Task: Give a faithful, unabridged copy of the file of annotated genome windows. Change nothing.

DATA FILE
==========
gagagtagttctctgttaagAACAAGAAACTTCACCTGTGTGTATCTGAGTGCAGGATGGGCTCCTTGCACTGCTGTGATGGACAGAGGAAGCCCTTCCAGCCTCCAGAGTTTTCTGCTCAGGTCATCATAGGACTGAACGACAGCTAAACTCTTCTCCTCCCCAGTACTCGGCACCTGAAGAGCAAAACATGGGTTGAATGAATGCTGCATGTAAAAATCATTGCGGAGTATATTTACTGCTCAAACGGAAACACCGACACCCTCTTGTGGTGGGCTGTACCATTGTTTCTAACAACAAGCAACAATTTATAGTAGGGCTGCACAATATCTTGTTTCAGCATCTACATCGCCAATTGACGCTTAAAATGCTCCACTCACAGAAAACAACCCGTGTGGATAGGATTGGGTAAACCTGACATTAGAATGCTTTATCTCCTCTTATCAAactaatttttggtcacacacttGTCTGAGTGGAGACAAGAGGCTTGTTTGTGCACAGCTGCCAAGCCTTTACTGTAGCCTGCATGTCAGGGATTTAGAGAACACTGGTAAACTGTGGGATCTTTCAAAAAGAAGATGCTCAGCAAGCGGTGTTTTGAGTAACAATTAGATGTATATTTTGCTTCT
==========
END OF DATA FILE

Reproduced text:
gagagtagttctctgttaagAACAAGAAACTTCACCTGTGTGTATCTGAGTGCAGGATGGGCTCCTTGCACTGCTGTGATGGACAGAGGAAGCCCTTCCAGCCTCCAGAGTTTTCTGCTCAGGTCATCATAGGACTGAACGACAGCTAAACTCTTCTCCTCCCCAGTACTCGGCACCTGAAGAGCAAAACATGGGTTGAATGAATGCTGCATGTAAAAATCATTGCGGAGTATATTTACTGCTCAAACGGAAACACCGACACCCTCTTGTGGTGGGCTGTACCATTGTTTCTAACAACAAGCAACAATTTATAGTAGGGCTGCACAATATCTTGTTTCAGCATCTACATCGCCAATTGACGCTTAAAATGCTCCACTCACAGAAAACAACCCGTGTGGATAGGATTGGGTAAACCTGACATTAGAATGCTTTATCTCCTCTTATCAAactaatttttggtcacacacttGTCTGAGTGGAGACAAGAGGCTTGTTTGTGCACAGCTGCCAAGCCTTTACTGTAGCCTGCATGTCAGGGATTTAGAGAACACTGGTAAACTGTGGGATCTTTCAAAAAGAAGATGCTCAGCAAGCGGTGTTTTGAGTAACAATTAGATGTATATTTTGCTTCT